I wish I could write that I’m finally happy because I’ve met the perfect man. I’d pen eloquent borderline long-winded sentences about how different he is than the rest. I’d describe the subtle nuances that eventually convinced me that our relationship, against all odds, would be the one to stick.
I’d also be one hell of a liar.
While he is different in many ways, his distinctions are in no way the reason why our romance continues to linger. While he does those little things and says those silly things, my seemingly endless affair with underrated contentment relies on someone else.
Now that I am in the throes of a healthy relationship I have realized how horrible a girlfriend I really was. In fact, I can almost feel the collective nodding of my tortured ex-boyfriends’ heads. Call it growth or maturity or some existential realization but simply put: I’m better.
I’m a good girlfriend now.
Before him I was narcissistically stunted. Under the guise of an endearing brokenness I allowed myself to stay infatuated with a tainted past. Never fully in the moment, I’d project what once was onto what could have been, ruining any possible chance at a normal relationship. Something was always wrong because the very real possibility of something actually being wrong was overwhelming.
I was self-loathing to an almost pathological degree, consistently assuming I was lacking some quintessential girlfriend characteristic. I would constantly convince myself the man I was dating would leave me for someone who can’t wait for marriage, instead of someone who, at the very thought of marriage, cowers in the corners of her suspicious heart like an abused dog. Sooner or later he’d prefer a girl sans daddy issues, without the affinity for whiskey or the constant need to write down her incisive thoughts.
Someone, you know, normal.
Whatever the hell that means.
So I’d either become emotionally unavailable or emotionally slutty. I’d retract into myself, completely incapable of being reached by even the sweetest of words or the most romantic of actions. It was never enough because I was never really there to enjoy it. I was somewhere else, where pain is numbed and misery is muted. I could smile at the appropriate times and nod when it was necessary but even the most consistent of men couldn’t bring me back to the present.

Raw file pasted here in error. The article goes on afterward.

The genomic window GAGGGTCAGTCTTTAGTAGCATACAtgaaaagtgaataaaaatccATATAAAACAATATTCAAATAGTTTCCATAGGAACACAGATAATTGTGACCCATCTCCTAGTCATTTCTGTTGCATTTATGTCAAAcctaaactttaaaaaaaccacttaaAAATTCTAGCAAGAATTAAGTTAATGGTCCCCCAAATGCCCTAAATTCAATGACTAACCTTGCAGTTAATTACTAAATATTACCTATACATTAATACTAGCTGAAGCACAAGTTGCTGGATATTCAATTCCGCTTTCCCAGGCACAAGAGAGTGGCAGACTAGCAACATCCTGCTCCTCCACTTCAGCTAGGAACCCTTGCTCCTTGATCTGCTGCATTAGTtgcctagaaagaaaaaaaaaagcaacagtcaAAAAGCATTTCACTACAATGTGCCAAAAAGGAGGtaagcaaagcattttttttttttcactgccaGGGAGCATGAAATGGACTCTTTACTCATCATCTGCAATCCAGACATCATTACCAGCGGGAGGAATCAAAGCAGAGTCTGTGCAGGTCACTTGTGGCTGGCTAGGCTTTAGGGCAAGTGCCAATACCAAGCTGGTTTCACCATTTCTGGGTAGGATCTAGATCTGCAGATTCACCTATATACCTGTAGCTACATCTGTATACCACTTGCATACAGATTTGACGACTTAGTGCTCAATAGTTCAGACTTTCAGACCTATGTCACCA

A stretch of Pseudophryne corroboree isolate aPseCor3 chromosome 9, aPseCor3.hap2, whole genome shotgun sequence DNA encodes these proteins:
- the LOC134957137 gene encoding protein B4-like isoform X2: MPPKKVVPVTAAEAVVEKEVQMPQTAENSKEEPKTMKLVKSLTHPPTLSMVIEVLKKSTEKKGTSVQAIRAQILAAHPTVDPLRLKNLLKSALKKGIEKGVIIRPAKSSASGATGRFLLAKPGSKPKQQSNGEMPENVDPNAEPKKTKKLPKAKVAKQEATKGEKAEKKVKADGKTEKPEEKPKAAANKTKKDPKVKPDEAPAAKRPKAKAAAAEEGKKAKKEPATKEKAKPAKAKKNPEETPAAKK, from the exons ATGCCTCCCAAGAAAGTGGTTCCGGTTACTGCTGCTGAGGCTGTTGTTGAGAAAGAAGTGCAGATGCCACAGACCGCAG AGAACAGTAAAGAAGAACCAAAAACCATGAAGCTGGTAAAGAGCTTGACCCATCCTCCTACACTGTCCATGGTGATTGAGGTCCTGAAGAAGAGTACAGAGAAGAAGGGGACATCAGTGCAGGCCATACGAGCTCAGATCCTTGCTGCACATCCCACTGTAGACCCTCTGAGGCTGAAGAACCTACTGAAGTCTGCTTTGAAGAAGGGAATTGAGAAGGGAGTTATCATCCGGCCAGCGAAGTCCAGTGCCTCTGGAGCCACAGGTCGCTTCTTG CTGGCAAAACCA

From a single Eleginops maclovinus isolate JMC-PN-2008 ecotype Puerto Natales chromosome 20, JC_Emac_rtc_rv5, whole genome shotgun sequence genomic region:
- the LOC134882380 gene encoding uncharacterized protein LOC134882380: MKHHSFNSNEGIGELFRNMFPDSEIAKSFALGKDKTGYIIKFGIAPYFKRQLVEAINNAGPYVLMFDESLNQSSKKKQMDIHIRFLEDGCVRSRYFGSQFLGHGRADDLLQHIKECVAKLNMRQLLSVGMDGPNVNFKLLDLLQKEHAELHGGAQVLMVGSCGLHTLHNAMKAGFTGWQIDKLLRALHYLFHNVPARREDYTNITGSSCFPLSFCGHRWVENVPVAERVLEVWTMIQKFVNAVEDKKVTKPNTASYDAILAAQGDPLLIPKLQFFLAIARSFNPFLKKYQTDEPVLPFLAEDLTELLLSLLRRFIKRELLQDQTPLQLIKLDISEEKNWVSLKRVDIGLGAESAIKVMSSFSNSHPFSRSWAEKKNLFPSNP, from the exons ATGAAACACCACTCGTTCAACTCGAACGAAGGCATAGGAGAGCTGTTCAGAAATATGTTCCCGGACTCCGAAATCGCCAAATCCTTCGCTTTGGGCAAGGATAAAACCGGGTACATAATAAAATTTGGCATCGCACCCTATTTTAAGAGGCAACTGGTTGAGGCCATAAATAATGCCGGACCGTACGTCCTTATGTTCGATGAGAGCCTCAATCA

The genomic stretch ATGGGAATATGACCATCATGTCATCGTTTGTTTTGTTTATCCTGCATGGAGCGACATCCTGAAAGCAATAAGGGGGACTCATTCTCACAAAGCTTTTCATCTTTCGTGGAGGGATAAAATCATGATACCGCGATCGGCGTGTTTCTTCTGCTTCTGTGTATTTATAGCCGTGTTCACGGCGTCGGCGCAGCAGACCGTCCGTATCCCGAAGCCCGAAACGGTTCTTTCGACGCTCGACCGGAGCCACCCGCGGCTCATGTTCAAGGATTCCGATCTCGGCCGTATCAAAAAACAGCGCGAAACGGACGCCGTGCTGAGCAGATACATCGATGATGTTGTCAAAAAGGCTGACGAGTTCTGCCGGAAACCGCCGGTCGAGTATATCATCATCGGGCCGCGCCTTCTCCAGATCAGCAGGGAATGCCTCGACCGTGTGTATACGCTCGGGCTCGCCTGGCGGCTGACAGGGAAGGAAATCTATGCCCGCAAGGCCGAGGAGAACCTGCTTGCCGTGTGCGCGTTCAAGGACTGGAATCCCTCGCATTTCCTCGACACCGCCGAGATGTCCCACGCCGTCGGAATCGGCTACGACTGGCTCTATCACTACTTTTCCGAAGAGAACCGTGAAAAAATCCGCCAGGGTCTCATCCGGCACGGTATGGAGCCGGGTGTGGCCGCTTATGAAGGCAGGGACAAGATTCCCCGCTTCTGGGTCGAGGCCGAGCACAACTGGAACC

Even with presents.
Or I’d require endless conversations, exhausting in their very nature. They’d go on for hours, circling on top of themselves as reality gave way to my dangerously impractical anxieties. If they wanted a break I’d tell them they didn’t care enough to continue talking. If they started to yell I’d swear they were one syllable away from walking out the door. And still, I’d push. In fact, I’d push them so much that when they did leave I was relieved instead of regretful.
Now, this isn’t to say every soul-crushing relationship was solely my doing. My ability to pick appropriate men was like my ability to cook: nonexistent. Are you emotionally stunted, completely incapable of sharing your feelings without a six pack of beer? Hell, lets move in together. Are you inherently needy, seeking constant validation from the opposite sex? Well I’ll be, lets move in too! Do you lack the ability to be a decent human being and, oh I dunno, not sleep with our neighbor? Fantastic! Let me fall madly in love with you for untold years to come.
But, to be fair, I didn’t pick the best because I wasn’t being the best. The girlfriend I was directly contributed to the boyfriends I had. They may have been wrong for me, but lets be honest: I wasn’t right for anyone either.
So, why the change? I can’t really say. Perhaps I was tired of the bars and boys and disappointments.
Maybe I just grew up. I hear that happens.
Or maybe I had hurt and been hurt sufficiently enough to actually learn. When you realize the only person you can really control in any relationship is yourself, the necessity for self-evaluation becomes discernible.
Simply put, I was finally ready.
And while I still have daddy issues and an affinity for whiskey and the constant need to write down my incisive thoughts, those parts of me are no longer overwhelming. My past is still capable of creeping into my present on occasion but it can be stifled, and my narcissistic tendencies are bridled, to at least a manageable degree.
So now I’m the girlfriend that can enjoy the little things he does and the silly things he says and the numerous ways in which he’s different.
I’m the girlfriend that can adore the subtle nuances that convinced me that our relationship, against all odds, will be the one that sticks.